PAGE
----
Yet another wrinkle in the story of why this is the moment for considering the material elements of these poems may be the digitization project at Amherst College’s Archives & Special Collections, which preceded this edition. Poets (and indeed humanists more generally) are being asked often to account for the effects of technology on their work. In this case, the appearance of Dickinson’s work in a digital form precedes an important account of new dimensions of her poetry. Rather than simply spreading copies of her work more broadly, as in so many digital humanities projects, a real discovery and novel way of thinking of Dickinson’s work has been revealed by its digitization. Of course, it has long been possible to imagine an exhibit (as Howe does) or color copies of these poems being created for a book, but the ease and availability of scanning may have given both affordance and occasion to study the material aspects of this work.
Bervin’s essay also leads us toward a new image of Dickinson. Rather than a poet grabbing at envelopes when she was struck by inspiration, Bervin calls our attention to the variety of ways the envelops are folded and cut, suggesting that the poet had prepared these envelops in advance for the moment when an inspiration struck. Her lines flow across surfaces that we perceive only by her attention to them: stops at corners or folds and changes in handwriting and letter size to accommodate her poems to the space the material alots, while transforming the envelope to make spaces for words which readers might not see without the poet filing them. This preparation points not just to thrift, but to how Dickinson perceived her poems as objects rendered with care, what Howe calls, “visual productions.”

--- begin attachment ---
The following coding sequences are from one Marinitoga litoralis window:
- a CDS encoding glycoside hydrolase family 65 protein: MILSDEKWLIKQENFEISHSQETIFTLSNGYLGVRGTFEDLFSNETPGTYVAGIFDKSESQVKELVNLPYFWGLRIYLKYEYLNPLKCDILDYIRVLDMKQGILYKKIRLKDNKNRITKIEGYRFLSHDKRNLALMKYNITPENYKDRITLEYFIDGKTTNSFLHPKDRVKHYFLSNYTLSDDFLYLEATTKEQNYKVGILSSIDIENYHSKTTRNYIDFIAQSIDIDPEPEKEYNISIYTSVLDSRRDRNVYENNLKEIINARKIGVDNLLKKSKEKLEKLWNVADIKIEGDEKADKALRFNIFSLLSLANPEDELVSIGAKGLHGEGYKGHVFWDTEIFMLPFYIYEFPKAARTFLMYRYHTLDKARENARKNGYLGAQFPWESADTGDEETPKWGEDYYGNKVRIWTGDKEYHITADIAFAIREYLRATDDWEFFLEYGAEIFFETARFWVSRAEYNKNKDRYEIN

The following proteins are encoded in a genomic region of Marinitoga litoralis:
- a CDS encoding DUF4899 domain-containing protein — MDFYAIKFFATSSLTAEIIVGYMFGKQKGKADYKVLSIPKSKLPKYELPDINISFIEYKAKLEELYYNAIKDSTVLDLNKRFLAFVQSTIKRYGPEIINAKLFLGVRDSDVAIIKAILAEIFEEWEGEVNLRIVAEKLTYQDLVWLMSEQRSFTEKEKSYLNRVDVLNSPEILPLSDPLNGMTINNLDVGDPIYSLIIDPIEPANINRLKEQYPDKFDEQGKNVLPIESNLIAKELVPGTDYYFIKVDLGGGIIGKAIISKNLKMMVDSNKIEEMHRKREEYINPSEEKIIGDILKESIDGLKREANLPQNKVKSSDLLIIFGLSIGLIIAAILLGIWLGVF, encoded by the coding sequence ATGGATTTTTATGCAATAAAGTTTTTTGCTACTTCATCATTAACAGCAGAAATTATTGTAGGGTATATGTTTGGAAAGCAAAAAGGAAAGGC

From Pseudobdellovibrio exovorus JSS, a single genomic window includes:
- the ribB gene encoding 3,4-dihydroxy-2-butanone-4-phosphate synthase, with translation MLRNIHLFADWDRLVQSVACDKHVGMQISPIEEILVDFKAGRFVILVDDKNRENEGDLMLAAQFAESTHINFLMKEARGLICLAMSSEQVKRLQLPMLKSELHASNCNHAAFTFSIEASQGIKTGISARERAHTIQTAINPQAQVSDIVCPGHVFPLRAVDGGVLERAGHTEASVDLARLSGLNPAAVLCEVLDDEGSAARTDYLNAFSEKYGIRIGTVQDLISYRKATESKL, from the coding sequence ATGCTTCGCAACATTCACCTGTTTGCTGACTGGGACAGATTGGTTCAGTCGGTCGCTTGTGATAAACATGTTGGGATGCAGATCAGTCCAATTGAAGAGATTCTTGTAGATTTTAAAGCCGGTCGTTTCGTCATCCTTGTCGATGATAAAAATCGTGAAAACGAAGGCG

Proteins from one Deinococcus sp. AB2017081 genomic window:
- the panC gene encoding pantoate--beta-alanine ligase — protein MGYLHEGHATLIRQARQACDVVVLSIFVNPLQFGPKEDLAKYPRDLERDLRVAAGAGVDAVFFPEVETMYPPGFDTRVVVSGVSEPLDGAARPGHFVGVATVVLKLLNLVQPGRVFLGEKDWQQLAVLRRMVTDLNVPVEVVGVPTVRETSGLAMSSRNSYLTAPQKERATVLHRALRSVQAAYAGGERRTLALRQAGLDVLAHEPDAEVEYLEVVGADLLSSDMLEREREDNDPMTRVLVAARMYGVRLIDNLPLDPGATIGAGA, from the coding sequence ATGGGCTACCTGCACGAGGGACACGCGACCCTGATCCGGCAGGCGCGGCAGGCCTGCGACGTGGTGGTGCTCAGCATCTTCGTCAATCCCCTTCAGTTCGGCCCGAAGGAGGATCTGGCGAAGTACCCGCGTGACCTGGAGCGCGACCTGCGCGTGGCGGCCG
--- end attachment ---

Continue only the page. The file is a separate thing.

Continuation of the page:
This curation of the envelope poems reveals the way the poet turned the borders of the envelopes that she cut and tore into shapes to write on into constraints to complicate her poems: making them fascinating visual objects. Like metrics, rhythms, and rhymes which structure as they aestheticize, Dickinson’s envelope offered her a new method for inspiration. The folds and corners of her thrifty paper uses create new layer of self-imposed limitation which generated new possibilities for the poem. The Gorgeous Nothings is proof that one of our most important poets can still amaze and teach us new thing about the practice of poetry.
Hannah Star Rogers grew up in rural Alabama and received her Ph.D. at Cornell University. She teaches at Columbia University and the University of Virginia. Her poems, stories, and reviews have appeared in The Carolina Quarterly, Nat, Brut, Tupelo Quarterly, and The Los Angeles Review of Books. She has received residencies at the Acadia’s Schoodic Institute and the Everglades, FL with National Park
Service, Djerassi in Woodside, CA, and ArtHub in Kingman, AZ.